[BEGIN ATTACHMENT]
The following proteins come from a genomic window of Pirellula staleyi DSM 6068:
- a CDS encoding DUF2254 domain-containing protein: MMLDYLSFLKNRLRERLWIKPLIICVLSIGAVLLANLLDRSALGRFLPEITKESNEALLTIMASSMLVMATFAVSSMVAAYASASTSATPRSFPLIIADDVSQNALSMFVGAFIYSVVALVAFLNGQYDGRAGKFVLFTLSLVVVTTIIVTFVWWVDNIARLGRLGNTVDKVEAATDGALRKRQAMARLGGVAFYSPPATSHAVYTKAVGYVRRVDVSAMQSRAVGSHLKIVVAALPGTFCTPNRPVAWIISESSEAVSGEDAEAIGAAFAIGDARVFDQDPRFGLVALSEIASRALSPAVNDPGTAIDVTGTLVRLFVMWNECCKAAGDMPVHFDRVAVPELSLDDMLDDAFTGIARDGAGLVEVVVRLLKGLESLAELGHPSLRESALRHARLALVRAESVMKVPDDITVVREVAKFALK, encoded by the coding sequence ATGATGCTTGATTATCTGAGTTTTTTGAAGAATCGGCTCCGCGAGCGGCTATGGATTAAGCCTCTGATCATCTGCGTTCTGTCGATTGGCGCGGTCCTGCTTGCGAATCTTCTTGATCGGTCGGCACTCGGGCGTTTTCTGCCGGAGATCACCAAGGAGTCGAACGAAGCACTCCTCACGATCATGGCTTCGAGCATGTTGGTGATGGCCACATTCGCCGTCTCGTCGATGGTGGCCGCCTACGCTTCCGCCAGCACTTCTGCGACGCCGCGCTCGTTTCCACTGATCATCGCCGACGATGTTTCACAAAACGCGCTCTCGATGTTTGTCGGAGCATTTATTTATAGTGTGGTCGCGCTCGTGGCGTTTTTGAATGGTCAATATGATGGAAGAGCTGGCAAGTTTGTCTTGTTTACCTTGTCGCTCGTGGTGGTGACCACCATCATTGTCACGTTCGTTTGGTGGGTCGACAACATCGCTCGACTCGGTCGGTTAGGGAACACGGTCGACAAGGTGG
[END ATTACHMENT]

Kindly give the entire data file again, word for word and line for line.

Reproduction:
The following proteins come from a genomic window of Pirellula staleyi DSM 6068:
- a CDS encoding DUF2254 domain-containing protein: MMLDYLSFLKNRLRERLWIKPLIICVLSIGAVLLANLLDRSALGRFLPEITKESNEALLTIMASSMLVMATFAVSSMVAAYASASTSATPRSFPLIIADDVSQNALSMFVGAFIYSVVALVAFLNGQYDGRAGKFVLFTLSLVVVTTIIVTFVWWVDNIARLGRLGNTVDKVEAATDGALRKRQAMARLGGVAFYSPPATSHAVYTKAVGYVRRVDVSAMQSRAVGSHLKIVVAALPGTFCTPNRPVAWIISESSEAVSGEDAEAIGAAFAIGDARVFDQDPRFGLVALSEIASRALSPAVNDPGTAIDVTGTLVRLFVMWNECCKAAGDMPVHFDRVAVPELSLDDMLDDAFTGIARDGAGLVEVVVRLLKGLESLAELGHPSLRESALRHARLALVRAESVMKVPDDITVVREVAKFALK, encoded by the coding sequence ATGATGCTTGATTATCTGAGTTTTTTGAAGAATCGGCTCCGCGAGCGGCTATGGATTAAGCCTCTGATCATCTGCGTTCTGTCGATTGGCGCGGTCCTGCTTGCGAATCTTCTTGATCGGTCGGCACTCGGGCGTTTTCTGCCGGAGATCACCAAGGAGTCGAACGAAGCACTCCTCACGATCATGGCTTCGAGCATGTTGGTGATGGCCACATTCGCCGTCTCGTCGATGGTGGCCGCCTACGCTTCCGCCAGCACTTCTGCGACGCCGCGCTCGTTTCCACTGATCATCGCCGACGATGTTTCACAAAACGCGCTCTCGATGTTTGTCGGAGCATTTATTTATAGTGTGGTCGCGCTCGTGGCGTTTTTGAATGGTCAATATGATGGAAGAGCTGGCAAGTTTGTCTTGTTTACCTTGTCGCTCGTGGTGGTGACCACCATCATTGTCACGTTCGTTTGGTGGGTCGACAACATCGCTCGACTCGGTCGGTTAGGGAACACGGTCGACAAGGTGG